As an umbrella term, "structuralism" has to cover realist and nonrealist versions, while also carrying through the theme of its name nontrivially (for there is a trivial way to make structuralism true: just make the meaning of the word "structure" sufficiently ambiguous and vague and voila! everything can be made into an example of a pattern, even an empty or trivial pattern (with no or only one object of the pattern)). Can this be done by:

  1. Using a truth-functional semantics for the domain of discourse? Where the meaningfulness of component terms is read primarily down from the encompassing truth-conditions rather than up from individual-object referents of the terms.
  2. Propositionalism? Where the primary objects of mathematics are propositions, either "objectively" as abstract truth-theoretic objects or fictionalistically, as assertoric functions in fictional discourse.

Then the meaning of "2," for example, comes from the truth-conditions for propositions involving that very number, e.g. 2 + 2 = 4 is part of its "essential character," etc. (indeed, since 2 by 2 is 4 no matter which main-sequence arithmetic operator we use, this is arguably quite essentially characteristic of 2).

  • I don't think so. Domains of discourse are antithetical to the idea of structuralism as reducing objects to derivative placeholders, although I am not sure what "read down from the encompassing truth-conditions" means. Truth conditions in what terms? Propositionalism is also a mismatch because structuralists do want something (even if fictionalized) standing behind linguistic/descriptive content to which it can be said to refer.
    – Conifold
    Feb 26 at 1:49
  • 2
    Better ways to reframe structuralism could be predicate functor logic (PFL) or combinatorial logic (CL) on a surface syntactic (potentially shallow) level though... Feb 26 at 21:33

1 Answer 1


What you propose sounds really similar to Hellman's work from the 80s, who defends a mathematical structuralism without structures using modal logic. Specifically, from Structuralism in the Philosophy of Mathematics:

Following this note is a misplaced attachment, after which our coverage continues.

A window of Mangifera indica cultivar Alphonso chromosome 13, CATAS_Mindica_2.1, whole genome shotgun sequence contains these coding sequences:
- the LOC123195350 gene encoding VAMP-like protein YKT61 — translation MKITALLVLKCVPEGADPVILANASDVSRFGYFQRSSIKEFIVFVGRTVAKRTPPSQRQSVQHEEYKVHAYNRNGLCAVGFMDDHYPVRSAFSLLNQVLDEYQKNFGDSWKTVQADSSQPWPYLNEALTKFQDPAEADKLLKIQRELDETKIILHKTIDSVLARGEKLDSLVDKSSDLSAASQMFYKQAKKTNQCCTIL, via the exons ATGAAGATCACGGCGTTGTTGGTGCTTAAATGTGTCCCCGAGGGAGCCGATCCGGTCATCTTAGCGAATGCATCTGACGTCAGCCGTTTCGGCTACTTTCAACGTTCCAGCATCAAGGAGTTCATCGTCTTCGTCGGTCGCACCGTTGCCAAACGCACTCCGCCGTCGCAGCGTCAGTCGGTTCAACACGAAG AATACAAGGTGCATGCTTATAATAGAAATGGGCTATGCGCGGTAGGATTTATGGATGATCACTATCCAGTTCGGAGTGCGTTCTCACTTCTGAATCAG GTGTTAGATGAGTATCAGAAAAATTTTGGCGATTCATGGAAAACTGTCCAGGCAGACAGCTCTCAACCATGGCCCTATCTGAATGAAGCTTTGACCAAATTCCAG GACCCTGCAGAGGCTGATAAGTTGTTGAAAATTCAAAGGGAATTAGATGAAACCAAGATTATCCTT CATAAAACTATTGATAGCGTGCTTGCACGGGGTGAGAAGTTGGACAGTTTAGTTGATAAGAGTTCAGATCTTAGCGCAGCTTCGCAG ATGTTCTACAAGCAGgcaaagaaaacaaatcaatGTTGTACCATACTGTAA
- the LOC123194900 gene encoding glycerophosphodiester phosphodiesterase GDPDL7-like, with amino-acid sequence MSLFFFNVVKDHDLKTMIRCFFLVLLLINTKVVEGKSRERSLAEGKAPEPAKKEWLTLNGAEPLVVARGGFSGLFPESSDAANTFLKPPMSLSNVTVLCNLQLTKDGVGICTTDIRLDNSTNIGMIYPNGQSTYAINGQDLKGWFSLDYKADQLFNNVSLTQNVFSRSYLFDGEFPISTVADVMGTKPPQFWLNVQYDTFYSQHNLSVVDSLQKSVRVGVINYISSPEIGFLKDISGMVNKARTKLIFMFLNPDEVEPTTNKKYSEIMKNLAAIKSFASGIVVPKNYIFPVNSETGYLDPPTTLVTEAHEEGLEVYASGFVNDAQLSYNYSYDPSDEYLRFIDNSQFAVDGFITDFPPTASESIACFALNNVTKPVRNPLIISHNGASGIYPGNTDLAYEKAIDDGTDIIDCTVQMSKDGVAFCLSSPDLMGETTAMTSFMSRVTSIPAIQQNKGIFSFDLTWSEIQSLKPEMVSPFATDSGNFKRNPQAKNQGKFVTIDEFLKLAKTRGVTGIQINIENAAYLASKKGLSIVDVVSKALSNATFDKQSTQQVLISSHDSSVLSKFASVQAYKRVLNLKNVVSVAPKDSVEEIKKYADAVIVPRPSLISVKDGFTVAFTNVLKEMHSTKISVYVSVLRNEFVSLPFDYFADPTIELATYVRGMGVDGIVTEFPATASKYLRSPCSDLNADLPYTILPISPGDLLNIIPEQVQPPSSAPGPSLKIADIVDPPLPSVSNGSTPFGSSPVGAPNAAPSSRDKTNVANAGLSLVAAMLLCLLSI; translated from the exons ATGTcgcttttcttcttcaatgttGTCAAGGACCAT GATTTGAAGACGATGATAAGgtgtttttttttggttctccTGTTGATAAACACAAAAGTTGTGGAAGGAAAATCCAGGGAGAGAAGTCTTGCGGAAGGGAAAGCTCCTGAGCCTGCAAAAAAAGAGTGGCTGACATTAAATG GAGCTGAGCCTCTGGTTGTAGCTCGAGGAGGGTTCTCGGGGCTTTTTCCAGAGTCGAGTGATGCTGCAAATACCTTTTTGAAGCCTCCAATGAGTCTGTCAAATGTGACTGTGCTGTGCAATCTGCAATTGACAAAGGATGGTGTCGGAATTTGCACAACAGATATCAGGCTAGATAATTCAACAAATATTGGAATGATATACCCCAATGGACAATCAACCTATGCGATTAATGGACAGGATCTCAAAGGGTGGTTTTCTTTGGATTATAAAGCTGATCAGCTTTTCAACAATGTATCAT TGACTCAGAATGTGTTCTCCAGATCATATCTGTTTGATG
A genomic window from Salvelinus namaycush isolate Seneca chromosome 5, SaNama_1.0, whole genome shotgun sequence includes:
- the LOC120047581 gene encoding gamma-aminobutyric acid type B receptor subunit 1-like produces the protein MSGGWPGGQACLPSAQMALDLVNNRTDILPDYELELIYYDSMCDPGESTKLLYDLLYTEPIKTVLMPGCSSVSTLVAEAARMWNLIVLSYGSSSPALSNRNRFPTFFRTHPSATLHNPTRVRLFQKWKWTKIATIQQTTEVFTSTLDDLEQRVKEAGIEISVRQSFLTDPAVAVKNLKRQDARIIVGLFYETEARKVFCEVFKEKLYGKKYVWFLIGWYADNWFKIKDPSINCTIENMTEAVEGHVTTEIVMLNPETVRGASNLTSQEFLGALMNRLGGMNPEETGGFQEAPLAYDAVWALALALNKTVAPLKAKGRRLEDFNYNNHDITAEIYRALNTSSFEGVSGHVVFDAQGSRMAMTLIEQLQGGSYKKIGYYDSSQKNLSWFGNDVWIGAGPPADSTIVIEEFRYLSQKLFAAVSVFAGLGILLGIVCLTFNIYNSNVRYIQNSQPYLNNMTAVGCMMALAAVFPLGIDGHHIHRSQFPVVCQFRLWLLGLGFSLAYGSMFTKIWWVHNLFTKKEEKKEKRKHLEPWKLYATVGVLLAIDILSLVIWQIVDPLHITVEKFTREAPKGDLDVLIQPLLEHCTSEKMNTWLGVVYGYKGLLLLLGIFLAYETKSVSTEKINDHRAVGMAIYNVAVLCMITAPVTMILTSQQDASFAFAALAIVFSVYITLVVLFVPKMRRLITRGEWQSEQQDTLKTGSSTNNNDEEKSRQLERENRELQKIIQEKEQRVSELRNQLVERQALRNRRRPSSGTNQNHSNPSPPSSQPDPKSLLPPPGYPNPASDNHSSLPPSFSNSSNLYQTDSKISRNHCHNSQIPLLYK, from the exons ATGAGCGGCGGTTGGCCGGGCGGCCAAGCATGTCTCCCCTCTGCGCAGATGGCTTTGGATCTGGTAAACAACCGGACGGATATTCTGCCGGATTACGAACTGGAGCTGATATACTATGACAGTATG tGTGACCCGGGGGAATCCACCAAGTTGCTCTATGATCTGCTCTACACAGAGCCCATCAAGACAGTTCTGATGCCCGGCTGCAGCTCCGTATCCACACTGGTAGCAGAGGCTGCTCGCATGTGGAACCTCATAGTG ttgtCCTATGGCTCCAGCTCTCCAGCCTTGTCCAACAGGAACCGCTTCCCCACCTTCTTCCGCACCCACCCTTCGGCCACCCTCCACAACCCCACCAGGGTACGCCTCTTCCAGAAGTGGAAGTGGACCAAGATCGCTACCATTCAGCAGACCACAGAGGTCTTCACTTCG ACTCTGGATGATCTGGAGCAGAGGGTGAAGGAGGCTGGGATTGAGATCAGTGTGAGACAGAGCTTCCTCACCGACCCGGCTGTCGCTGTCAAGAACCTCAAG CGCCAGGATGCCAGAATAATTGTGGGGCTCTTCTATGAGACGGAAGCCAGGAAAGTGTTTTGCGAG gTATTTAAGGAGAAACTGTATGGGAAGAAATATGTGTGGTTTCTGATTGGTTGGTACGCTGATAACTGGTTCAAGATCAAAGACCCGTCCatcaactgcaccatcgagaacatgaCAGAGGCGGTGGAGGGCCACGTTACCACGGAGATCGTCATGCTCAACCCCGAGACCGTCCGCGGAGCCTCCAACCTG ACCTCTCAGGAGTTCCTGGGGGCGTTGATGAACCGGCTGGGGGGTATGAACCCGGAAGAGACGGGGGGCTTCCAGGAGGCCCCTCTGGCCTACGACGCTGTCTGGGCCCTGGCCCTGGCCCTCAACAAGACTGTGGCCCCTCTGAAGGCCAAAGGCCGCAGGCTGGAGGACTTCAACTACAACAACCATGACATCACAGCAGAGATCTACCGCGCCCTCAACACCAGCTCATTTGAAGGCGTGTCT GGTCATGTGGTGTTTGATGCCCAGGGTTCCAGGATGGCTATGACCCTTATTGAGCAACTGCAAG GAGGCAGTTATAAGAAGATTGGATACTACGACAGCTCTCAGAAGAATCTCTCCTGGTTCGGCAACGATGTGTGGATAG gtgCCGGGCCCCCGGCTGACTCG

Hellman’s “modal structuralism” is meant to be a systematic development of Putnam’s modalized if-then-ism. [..] For Hellman, a sentence such as “2+3=5” is analyzed as follows: Necessarily, for all relational systems M, if M is a model of the Dedekind-Peano axioms, then 2M+3M=5M. To avoid the non-vacuity problem, he adds the following assumption: Possibly, there exists an M such that M is a model of the Dedekind-Peano axioms. [..] As Hellman makes clear, his goal is to develop a form of “structuralism without structures” (Hellman 1996), since the existence of abstract structures [..] is replaced by the modal aspects of his position [..] Yet it is also not meant to rely on possibilia, i.e., possible objects existing in some shadowy sense. [..] the modalities at issue [..] are meant to be basic, i.e., the relevant possibilities and necessities are not reducible to anything further. On the other hand, they are specified precisely in terms of laws of modal logic (those of the system S5).

The main references are:

  • Hellman, Geoffrey, 1996, “Structuralism Without Structures”, Philosophia Mathematica, 4(2): 100–123. doi:10.1093/philmat/4.2.100
  • Hellman, Geoffrey and Stewart Shapiro, 2019, Mathematical Structuralism (Elements in The Philosophy of Mathematics), Cambridge: Cambridge University Press. doi:10.1017/9781108582933

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